Company Has Its Private Eye On Businesses
Kimmons Investigative Services, Inc. is proof that a handshake no longer forms a sound enough base for lots of business deals in the Lone Star State.
Witness the case of a Houston bank with an oil man about to default on a $3 million loan. The oil man claimed poverty. The bank suspected otherwise.
Enter Kimmons Investigative Services, Inc., a Houston investigations and security firm.
In slightly more than a week, the firm ha combed public records in Houston and state records in Austin to find numerous companies and real estate holdings belonging to the oil man
In all, it produced a report more than a half-inch thick showing assets of more than $7 million.
Rob Kimmons, a former Houston police sergeant and a private investigator, runs Kimmons Investigative Services, Inc., which has completed 450 investigations and is now taking in $15,000 to $20,000 a month in investigation fees.
Two Austin banks and several Houston banks use the firm to help track hidden assets belonging to bad-loan customers.
Other clients include investors checking out potential business partners, creditors looking into bankruptcy cases, and divorcees looking for their spouses’ secret wealth. The company uses only public records – county and state tax records, business filings, and court records – to track its targets.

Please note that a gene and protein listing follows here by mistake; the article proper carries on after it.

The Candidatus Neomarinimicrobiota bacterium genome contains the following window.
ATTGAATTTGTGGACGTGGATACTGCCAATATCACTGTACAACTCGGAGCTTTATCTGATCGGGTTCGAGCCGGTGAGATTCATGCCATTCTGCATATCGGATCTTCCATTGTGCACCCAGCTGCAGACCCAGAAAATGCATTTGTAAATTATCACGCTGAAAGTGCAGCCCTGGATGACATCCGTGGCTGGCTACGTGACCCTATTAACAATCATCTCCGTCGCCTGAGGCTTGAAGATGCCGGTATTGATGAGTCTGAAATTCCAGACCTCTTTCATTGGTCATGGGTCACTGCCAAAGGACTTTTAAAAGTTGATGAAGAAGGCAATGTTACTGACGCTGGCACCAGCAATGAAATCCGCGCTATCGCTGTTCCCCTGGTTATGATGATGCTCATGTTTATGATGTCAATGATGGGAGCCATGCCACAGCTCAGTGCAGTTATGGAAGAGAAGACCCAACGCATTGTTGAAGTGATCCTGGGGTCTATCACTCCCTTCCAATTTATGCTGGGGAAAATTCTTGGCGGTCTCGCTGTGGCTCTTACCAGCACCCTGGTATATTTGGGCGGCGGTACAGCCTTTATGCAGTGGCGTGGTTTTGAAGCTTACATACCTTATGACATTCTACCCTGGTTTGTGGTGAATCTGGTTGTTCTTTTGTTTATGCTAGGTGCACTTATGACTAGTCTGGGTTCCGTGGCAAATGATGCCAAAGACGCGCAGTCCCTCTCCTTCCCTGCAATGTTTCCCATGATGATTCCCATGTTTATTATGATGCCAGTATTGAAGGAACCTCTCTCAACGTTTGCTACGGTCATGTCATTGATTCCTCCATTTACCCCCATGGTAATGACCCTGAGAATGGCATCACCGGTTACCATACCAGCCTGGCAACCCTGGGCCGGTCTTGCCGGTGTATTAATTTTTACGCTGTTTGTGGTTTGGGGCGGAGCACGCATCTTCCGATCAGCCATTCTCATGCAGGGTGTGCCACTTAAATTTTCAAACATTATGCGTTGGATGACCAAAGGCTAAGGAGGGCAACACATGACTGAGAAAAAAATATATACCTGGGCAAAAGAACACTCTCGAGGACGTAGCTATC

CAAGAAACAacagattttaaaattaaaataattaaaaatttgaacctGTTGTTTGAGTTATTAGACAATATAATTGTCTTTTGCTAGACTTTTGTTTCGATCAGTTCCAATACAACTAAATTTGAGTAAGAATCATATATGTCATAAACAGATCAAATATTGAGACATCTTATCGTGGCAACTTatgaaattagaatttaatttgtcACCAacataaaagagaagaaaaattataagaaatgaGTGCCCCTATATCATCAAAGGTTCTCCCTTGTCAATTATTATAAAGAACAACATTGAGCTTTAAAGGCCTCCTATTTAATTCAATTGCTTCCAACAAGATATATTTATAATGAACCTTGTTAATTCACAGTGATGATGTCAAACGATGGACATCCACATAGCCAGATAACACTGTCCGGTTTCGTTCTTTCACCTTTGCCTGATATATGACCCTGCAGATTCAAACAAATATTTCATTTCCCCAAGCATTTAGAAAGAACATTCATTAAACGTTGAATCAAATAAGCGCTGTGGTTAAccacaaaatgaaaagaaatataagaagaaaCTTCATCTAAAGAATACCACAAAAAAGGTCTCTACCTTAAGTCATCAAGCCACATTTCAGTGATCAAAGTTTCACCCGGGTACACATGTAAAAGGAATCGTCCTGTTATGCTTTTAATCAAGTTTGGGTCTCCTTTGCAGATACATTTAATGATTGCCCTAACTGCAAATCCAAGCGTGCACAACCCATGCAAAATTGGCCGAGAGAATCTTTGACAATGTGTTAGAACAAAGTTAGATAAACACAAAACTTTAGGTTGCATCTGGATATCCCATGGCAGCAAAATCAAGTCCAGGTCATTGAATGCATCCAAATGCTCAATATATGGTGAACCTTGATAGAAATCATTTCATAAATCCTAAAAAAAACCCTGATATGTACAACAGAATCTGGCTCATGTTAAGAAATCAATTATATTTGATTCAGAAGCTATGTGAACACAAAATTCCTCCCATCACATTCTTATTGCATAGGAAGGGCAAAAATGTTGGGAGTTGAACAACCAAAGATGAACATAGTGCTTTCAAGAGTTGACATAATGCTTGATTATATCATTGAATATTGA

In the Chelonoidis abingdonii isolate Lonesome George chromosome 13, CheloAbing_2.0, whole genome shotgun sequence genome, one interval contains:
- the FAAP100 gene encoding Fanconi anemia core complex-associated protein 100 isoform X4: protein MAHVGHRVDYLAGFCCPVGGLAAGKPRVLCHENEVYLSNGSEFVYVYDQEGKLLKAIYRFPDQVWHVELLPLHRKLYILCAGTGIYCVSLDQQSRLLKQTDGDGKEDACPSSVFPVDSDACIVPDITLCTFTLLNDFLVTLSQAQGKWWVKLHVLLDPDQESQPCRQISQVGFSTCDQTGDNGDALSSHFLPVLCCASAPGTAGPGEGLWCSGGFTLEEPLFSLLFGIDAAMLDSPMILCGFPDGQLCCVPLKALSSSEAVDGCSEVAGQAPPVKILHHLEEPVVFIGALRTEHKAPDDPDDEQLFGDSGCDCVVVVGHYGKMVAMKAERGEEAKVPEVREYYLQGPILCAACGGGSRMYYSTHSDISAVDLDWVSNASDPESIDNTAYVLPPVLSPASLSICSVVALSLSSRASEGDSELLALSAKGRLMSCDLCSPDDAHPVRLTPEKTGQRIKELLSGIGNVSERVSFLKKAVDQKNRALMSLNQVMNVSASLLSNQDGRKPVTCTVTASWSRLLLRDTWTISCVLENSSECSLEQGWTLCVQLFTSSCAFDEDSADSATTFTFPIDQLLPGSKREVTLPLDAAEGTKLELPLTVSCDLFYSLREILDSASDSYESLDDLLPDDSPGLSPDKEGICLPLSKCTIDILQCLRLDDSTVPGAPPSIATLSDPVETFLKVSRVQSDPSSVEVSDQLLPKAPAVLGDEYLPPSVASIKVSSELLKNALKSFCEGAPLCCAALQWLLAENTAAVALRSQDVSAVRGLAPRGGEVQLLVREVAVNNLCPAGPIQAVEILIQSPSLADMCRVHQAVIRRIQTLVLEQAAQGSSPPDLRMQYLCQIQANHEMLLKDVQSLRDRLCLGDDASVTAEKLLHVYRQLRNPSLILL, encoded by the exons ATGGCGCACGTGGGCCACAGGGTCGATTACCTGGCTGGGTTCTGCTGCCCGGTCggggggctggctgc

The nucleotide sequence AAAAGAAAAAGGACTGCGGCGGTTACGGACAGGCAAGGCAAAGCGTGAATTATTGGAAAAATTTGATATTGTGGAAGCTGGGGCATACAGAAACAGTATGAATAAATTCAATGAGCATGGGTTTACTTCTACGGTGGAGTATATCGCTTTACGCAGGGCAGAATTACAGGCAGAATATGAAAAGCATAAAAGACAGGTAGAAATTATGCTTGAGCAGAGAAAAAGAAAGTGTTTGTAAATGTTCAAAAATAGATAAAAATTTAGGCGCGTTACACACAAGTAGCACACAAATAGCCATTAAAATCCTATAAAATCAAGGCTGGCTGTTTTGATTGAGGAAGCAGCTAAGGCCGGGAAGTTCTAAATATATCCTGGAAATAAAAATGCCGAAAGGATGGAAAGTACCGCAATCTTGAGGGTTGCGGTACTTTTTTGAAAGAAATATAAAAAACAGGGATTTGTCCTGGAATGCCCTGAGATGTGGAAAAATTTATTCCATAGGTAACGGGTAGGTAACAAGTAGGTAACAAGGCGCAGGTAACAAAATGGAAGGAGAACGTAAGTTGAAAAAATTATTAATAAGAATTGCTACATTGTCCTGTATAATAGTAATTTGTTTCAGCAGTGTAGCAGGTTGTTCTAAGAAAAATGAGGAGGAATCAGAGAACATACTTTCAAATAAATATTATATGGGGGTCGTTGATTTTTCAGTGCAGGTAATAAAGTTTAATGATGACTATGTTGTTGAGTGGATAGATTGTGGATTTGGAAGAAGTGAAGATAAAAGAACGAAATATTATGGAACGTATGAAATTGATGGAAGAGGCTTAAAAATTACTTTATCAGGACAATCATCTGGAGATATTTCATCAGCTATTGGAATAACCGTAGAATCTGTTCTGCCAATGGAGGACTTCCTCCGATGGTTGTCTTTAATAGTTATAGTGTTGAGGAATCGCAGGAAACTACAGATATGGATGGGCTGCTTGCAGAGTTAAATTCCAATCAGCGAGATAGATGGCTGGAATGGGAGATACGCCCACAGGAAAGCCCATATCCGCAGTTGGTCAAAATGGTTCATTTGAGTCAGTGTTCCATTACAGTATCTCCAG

The firm charges $1,500 plus expenses for an investigation and $500 for a smaller report called a “pre-client check.”
One Austin investor was considering an offer to become co-owner in an office building here with a Tennessee businessman, each putting up several million dollars into the deal.
The Tennessee man even came up with $20,000 cash as a show of his good faith and financial heft.
But a further check by Kimmons Investigative Services, Inc. showed the Tennessee man had virtually no assets. His business address turned out to be a Nashville parking garage.
Although the company does much of its work around Houston, it sees Austin as an area ripe with opportunity.
“If you’ve got a lot of growth, you’ve got a lot of people coming in.” said Mike Guidry, the company’s executive Vice-President. “A number of them are flimflam people.”
By Kirk Ladendorf, Business Editor